Americans do love our abbreviations and acronyms. So, when we talk about the FDA, we mean the Food and Drug Administration, not the Foot Dragging Administration, which is what some people call it because it takes such an unnecessarily long time to make a decision about the safety and efficacy of pharmaceuticals.

When the FDA goes from emergency use authorization (EUA) to full regulatory approval of Pfizer’s COVID vaccine in months instead of years, that’s something for the company’s PR department (yeah yeah, I know, “public relations”) to brag about. And that’s no BS.

But then the corporation’s marketing executives decided to attach a brand name, probably because they were trying to justify their existence, and the best they could come up with was Comirnaty. Comirnaty? What’s a Comirnaty? Is that like a “Covfefe,” Donald Trump’s contribution to the English language back when he was allowed on Twitter?

Was “Comirnaty” a typographical error? No, there was a method to the marketing department’s madness. As Brand Institute executive Scott Piergrossi told a trade publication:

“The name is coined from COVID-19 immunity, and then embeds the mRNA in the middle, which is the platform technology, and as a whole the name is meant to evoke the word ‘community.’” Now we know! Did your eyes glaze over?

Here’s more, from the National Human Genome Research Institute, on mRNA, which stands for Messenger RNA: “Messenger RNA (mRNA) is a single-stranded RNA molecule that is complementary to one of the DNA strands of a gene. The mRNA is an RNA version of the gene that leaves the cell nucleus and moves to the cytoplasm where proteins are made. During protein synthesis, an organelle called a ribosome moves along the mRNA, reads its base sequence, and uses the genetic code to translate each three-base triplet, or codon, into its corresponding amino acid.” And so you know, the National Human Genome Research Institute is part of NIH (National Institutes of Health), which is part of the Health and Human Services department (HHS), which is part of the administration of any president (POTUS).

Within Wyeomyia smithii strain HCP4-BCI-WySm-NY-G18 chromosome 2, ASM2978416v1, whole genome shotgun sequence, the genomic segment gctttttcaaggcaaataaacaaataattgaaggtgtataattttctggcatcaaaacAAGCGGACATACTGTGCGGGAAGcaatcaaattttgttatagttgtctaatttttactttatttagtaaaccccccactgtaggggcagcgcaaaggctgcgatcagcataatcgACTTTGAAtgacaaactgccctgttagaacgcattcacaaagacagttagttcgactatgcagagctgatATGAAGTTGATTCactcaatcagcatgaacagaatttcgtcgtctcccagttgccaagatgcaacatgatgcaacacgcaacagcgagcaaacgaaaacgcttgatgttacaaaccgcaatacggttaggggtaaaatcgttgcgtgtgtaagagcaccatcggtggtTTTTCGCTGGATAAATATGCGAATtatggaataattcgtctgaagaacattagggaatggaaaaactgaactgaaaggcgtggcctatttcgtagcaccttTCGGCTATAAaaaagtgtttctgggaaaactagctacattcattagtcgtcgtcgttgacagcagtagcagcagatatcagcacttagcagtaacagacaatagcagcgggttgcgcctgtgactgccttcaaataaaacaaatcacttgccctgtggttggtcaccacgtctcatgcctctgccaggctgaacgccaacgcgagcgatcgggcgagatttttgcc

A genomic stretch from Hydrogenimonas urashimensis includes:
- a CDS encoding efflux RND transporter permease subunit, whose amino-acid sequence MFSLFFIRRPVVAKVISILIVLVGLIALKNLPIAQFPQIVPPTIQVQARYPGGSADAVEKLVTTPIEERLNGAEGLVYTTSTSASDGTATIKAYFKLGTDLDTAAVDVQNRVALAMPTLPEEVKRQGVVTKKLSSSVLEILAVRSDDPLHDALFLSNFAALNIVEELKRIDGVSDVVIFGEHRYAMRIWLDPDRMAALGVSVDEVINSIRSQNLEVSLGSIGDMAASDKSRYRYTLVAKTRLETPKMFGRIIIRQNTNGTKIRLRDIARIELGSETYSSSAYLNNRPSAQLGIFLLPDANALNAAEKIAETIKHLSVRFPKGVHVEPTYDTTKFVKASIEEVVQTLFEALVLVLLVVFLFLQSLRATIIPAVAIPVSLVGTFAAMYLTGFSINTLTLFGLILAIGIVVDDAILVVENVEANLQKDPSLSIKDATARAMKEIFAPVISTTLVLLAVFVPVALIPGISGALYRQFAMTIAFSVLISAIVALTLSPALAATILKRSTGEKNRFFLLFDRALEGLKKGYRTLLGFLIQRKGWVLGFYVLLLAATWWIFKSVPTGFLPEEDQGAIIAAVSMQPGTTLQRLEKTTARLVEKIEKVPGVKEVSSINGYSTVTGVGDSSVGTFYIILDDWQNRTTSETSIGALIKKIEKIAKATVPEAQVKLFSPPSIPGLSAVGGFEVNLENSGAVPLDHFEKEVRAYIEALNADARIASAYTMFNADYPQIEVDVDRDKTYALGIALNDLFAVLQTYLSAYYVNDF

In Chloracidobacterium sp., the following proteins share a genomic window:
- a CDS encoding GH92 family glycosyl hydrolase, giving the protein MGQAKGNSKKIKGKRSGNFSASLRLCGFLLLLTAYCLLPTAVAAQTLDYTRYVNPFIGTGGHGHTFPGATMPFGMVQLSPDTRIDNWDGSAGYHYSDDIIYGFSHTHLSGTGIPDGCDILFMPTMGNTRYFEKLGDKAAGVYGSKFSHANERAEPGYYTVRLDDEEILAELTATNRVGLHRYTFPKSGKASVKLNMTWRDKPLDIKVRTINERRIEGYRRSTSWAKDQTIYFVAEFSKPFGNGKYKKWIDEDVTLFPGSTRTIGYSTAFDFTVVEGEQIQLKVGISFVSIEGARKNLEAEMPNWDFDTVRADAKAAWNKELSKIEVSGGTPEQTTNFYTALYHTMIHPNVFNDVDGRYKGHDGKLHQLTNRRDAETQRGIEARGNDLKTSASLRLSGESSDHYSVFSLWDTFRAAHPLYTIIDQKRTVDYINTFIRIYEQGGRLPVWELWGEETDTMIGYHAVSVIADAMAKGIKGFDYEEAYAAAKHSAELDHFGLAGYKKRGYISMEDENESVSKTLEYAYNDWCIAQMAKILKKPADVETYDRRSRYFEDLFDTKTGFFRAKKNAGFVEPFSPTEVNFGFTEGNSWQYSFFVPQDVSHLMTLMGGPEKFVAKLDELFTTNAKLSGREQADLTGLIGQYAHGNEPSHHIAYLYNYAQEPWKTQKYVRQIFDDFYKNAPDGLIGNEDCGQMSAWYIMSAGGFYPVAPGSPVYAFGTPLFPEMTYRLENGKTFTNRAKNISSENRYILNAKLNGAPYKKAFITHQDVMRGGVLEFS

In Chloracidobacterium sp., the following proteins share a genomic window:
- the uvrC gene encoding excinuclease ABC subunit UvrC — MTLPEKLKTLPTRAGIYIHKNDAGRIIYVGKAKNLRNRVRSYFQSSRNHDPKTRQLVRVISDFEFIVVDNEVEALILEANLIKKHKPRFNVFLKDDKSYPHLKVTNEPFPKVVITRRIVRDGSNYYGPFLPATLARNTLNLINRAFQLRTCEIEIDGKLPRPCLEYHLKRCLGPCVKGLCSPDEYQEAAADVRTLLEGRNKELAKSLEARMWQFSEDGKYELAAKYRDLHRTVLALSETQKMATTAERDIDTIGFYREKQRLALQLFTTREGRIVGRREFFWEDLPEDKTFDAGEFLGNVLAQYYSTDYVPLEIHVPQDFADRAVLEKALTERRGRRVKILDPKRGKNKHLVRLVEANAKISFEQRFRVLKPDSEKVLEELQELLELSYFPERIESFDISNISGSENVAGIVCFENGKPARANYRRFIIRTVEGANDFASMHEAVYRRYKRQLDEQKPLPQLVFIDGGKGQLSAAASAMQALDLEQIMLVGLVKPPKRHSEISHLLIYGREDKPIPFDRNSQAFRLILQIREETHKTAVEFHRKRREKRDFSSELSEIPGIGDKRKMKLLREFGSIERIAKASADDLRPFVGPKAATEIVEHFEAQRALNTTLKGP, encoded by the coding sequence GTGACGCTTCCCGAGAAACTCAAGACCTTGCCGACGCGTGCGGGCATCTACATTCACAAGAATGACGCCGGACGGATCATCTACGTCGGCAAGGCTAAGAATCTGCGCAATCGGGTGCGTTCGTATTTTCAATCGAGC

Pfizer shares the mRNA structure with competitor Moderna, which is expected to get its formal and final approval from the FDA soon. So now it’s time for Moderna to select its brand name. Have you noticed how similar mRNA is to the name Myrna? Well, those in medicine biz have, and they already commonly refer to the vaccine as Myrna. So what better brand name, right? But nooooo. For some reason, the Moderna marketing people have already chosen one. Are you seated? It’s Spikevax.

It sounds like a heavy metal band. Except it’s cool, hip and certainly trendier than Comirnaty. It’s clearly better than Myrna, which sounds like the name of your grandmother. Come to think of it, your grandmother is part of a priority demographic, so it wouldn’t be half bad. Spikevax brings to mind the real reason that so many have refused to get vaccinated: They’re not “hesitant,” or anything else. They’re procrastinating because they’re scared to death of needles and ashamed to admit it. Maybe the nurses should give them a lollipop.

Meanwhile, back at the White House, POTUS said they’re running out of excuses: “If you’re one of the millions of Americans who said that they will not get the shot until it has full and final approval of the FDA: It has now happened.”

The military is ordering all the ranks to get the shots. Disobeying a valid order is a court martial offense. As for the civilian world, some big corporations are mandating the vaccinations by a certain date. They will make it clear that disobeying is a firing offense. Then we can decide who to do business with, because whatever the marketing ploy, we have the biggest stake in this.

Bob Franken is an Emmy Award-winning reporter who covered Washington for more than 20 years with CNN. © 2021 Bob Franken Distributed by King Features Syndicate Inc.